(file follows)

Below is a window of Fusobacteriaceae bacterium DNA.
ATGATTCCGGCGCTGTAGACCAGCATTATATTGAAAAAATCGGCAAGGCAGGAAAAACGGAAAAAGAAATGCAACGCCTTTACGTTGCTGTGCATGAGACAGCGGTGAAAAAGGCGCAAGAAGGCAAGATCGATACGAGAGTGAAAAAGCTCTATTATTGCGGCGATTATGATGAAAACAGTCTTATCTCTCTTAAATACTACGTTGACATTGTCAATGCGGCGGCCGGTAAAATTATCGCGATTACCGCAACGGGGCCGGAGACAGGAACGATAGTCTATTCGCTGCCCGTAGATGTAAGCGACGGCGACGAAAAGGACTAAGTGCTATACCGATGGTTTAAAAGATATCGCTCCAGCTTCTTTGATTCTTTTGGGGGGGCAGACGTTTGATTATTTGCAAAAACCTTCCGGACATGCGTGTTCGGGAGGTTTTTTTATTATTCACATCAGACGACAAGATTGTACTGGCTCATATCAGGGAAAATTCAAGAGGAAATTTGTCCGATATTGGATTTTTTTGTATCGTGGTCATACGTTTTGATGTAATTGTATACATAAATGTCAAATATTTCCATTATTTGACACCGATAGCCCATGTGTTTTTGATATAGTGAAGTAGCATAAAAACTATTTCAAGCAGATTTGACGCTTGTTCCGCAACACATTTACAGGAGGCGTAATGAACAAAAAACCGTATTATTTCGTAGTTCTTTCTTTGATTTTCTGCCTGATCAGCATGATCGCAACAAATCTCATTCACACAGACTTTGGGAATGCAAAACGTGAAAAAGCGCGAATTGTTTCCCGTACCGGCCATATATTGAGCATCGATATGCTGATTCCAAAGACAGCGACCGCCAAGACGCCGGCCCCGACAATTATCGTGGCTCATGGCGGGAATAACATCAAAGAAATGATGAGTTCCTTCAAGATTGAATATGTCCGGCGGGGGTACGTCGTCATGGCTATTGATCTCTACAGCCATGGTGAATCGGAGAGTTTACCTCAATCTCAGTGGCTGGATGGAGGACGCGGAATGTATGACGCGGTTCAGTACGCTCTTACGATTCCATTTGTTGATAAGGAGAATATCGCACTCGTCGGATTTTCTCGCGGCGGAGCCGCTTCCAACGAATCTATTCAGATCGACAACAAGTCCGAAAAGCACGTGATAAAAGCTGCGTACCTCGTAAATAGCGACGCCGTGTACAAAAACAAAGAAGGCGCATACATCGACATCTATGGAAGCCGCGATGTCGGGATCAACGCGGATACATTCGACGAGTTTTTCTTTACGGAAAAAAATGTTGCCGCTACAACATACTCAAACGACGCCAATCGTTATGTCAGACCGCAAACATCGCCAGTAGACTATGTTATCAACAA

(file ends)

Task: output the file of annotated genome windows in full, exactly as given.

Below is a window of Fusobacteriaceae bacterium DNA.
ATGATTCCGGCGCTGTAGACCAGCATTATATTGAAAAAATCGGCAAGGCAGGAAAAACGGAAAAAGAAATGCAACGCCTTTACGTTGCTGTGCATGAGACAGCGGTGAAAAAGGCGCAAGAAGGCAAGATCGATACGAGAGTGAAAAAGCTCTATTATTGCGGCGATTATGATGAAAACAGTCTTATCTCTCTTAAATACTACGTTGACATTGTCAATGCGGCGGCCGGTAAAATTATCGCGATTACCGCAACGGGGCCGGAGACAGGAACGATAGTCTATTCGCTGCCCGTAGATGTAAGCGACGGCGACGAAAAGGACTAAGTGCTATACCGATGGTTTAAAAGATATCGCTCCAGCTTCTTTGATTCTTTTGGGGGGGCAGACGTTTGATTATTTGCAAAAACCTTCCGGACATGCGTGTTCGGGAGGTTTTTTTATTATTCACATCAGACGACAAGATTGTACTGGCTCATATCAGGGAAAATTCAAGAGGAAATTTGTCCGATATTGGATTTTTTTGTATCGTGGTCATACGTTTTGATGTAATTGTATACATAAATGTCAAATATTTCCATTATTTGACACCGATAGCCCATGTGTTTTTGATATAGTGAAGTAGCATAAAAACTATTTCAAGCAGATTTGACGCTTGTTCCGCAACACATTTACAGGAGGCGTAATGAACAAAAAACCGTATTATTTCGTAGTTCTTTCTTTGATTTTCTGCCTGATCAGCATGATCGCAACAAATCTCATTCACACAGACTTTGGGAATGCAAAACGTGAAAAAGCGCGAATTGTTTCCCGTACCGGCCATATATTGAGCATCGATATGCTGATTCCAAAGACAGCGACCGCCAAGACGCCGGCCCCGACAATTATCGTGGCTCATGGCGGGAATAACATCAAAGAAATGATGAGTTCCTTCAAGATTGAATATGTCCGGCGGGGGTACGTCGTCATGGCTATTGATCTCTACAGCCATGGTGAATCGGAGAGTTTACCTCAATCTCAGTGGCTGGATGGAGGACGCGGAATGTATGACGCGGTTCAGTACGCTCTTACGATTCCATTTGTTGATAAGGAGAATATCGCACTCGTCGGATTTTCTCGCGGCGGAGCCGCTTCCAACGAATCTATTCAGATCGACAACAAGTCCGAAAAGCACGTGATAAAAGCTGCGTACCTCGTAAATAGCGACGCCGTGTACAAAAACAAAGAAGGCGCATACATCGACATCTATGGAAGCCGCGATGTCGGGATCAACGCGGATACATTCGACGAGTTTTTCTTTACGGAAAAAAATGTTGCCGCTACAACATACTCAAACGACGCCAATCGTTATGTCAGACCGCAAACATCGCCAGTAGACTATGTTATCAACAA